Clearly "Bill Gate's" is shorthand for "Bill Gate has", not referring to Microsoft's Bill Gates at all, and you can't actually *prove* he didn't delcare that in 1981, nobody knowing what "delcare" means.

The joy and marvel of logic at play!

Re:Memory Controllers (0)

Anonymous Coward | more than 7 years ago | (#16390233)

<rant>

Screw you and your little slack-jawed, post-modernist nonsense.

Historical events happen, and then some limp-wristed twit has to come along and try to inject ambiguity.

"What is truth? We can't prove anything, so truth must be whatever our degenerate overlords tell us to feel at the moment."

May you be violently ignored.

</rant>

Re:Memory Controllers (0)

Anonymous Coward | more than 7 years ago | (#16390959)

In the undying (rumored) words of the master Bill Gates: "640KB ought to be enough for anyone"

wha? (2, Funny)

macadamia_harold (947445) | more than 7 years ago | (#16389483)

AMD claims that its quad core is true quad core, while Intel's is two dual-cores grafted together.

So Intel's Ben Sander claims that AMD's claim is that Intel claims that their dual-cores grafted together qualify as quad-core technology? That's not confusing at all.

Re:wha? (1, Insightful)

Anonymous Coward | more than 7 years ago | (#16389511)

AMD is limited to claims nowadays!

On snap! (5, Funny)

joe_cot (1011355) | more than 7 years ago | (#16389489)

"In his analysis on ExtremeTech, Loyd Case considers that the shift isn't as major as Intel's move from NetBurst to Core 2, but AMD claims that its quad core is true quad core, while Intel's is two dual-cores grafted together."
BUUUUUUUUUURNED
Next week: Intel responds by telling us how fat AMD's mother is.

Mine goes to eleven (2, Funny)

Anonymous Coward | more than 7 years ago | (#16389569)

Quad core? Bah! That's only 4.
Wake me up when they have a processor that goes to eleven.

Re:Mine goes to eleven (-1, Troll)

10Ghz (453478) | more than 7 years ago | (#16390971)

Who cares if it has zillion cores and threads, if it still sucks?

eh? (1)

dexomn (147950) | more than 7 years ago | (#16389577)

I thought Ben Sander worked for AMD.

Re:eh? (1)

thoryorak (302686) | more than 7 years ago | (#16389593)

Ben Sander does work for AMD. It's pretty obvious in the original Extremetech article. Unless AMD is letting Intel people work on their new projects.

Re:eh? (1)

mr_matticus (928346) | more than 7 years ago | (#16389623)

Why not? Microsoft's Windows division lets Apple do their work.

Sorry, couldn't resist. Of course Ben works for AMD. This is just yet another flawed Slashdot summary (are there ANY accurate and well-written summaries on Slashdot these days?).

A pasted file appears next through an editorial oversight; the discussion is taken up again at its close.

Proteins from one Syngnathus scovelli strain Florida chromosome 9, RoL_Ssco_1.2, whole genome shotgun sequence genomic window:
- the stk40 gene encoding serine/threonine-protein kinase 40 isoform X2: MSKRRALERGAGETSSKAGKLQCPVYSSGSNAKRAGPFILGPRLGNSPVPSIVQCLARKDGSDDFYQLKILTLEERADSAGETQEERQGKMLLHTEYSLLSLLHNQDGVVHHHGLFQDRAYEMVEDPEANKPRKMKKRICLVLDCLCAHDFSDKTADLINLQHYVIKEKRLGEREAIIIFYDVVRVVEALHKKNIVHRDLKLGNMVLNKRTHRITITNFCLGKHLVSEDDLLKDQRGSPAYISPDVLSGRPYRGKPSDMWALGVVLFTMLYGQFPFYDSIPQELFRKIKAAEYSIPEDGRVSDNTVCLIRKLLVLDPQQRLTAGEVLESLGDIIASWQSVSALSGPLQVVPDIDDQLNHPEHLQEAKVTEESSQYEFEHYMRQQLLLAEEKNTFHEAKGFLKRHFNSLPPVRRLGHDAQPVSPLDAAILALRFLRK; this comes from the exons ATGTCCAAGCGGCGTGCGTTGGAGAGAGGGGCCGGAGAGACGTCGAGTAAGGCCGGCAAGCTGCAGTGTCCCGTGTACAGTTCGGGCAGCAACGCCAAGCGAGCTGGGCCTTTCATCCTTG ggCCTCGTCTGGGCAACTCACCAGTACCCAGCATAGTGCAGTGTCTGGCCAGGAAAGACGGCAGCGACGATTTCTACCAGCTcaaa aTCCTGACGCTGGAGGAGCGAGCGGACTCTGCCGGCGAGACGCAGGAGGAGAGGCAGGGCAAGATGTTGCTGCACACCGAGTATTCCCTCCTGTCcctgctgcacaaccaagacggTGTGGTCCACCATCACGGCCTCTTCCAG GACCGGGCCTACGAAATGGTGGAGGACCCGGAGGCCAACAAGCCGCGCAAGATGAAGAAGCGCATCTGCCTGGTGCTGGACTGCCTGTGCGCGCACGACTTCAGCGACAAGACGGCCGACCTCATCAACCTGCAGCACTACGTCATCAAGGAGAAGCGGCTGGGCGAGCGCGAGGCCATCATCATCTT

Could I still count??? (1, Interesting)

RuBLed (995686) | more than 7 years ago | (#16389611)

"AMD claims that its quad core is true quad core, while Intel's is two dual-cores grafted together."

So a Siamese twin is not really a true twin because they are two persons grafted together? :)

Re:Could I still count??? (-1, Flamebait)

Anonymous Coward | more than 7 years ago | (#16389689)

No, but your mom's a conjoined twin.

Re:Could I still count??? (2, Insightful)

Mikachu (972457) | more than 7 years ago | (#16389695)

So a Siamese twin is not really a true twin because they are two persons grafted together? :)

No, actually, it's more like saying that siamese twins are not actually two people in the same body because they're grafted together.

Re:Could I still count??? (1)

Tsagadai (922574) | more than 7 years ago | (#16389973)

Actually as opposed to creating siamese twins AMD claims to have created one twin with 4 split personalities.

Re:Could I still count??? (1)

Derosian (943622) | more than 7 years ago | (#16390337)

This is like the difference between an AMD processor processing something just as fast at say, 1.8gig, as an intel 2.6gig.

Why? Because Intel will look for shortcuts to a goal. Yes, we have quad core processors, but not telling us the processors were not made for that purpose they will however most likely run faster. While AMD will make a processor for the specific purpose of it being quad core.

Re:Could I still count??? (3, Funny)

MiniMike (234881) | more than 7 years ago | (#16391681)

No, it's more like comparing Siamese Quadruplets against two sets of Siamese twins stapled together.

There's a nice image to drink your coffee to...

How obscure is this? (1)

MobileTatsu-NJG (946591) | more than 7 years ago | (#16389635)

"AMD Unveils Barcelona Quad-Core Details"

It's the processor that runs like a dog with no nose!

Re:How obscure is this? (0)

Anonymous Coward | more than 7 years ago | (#16390171)

It's gonna be... fantastic!

(re: how obscure is "processor that runs like a dog with no nose")

Once again... (5, Insightful)

tygerstripes (832644) | more than 7 years ago | (#16389647)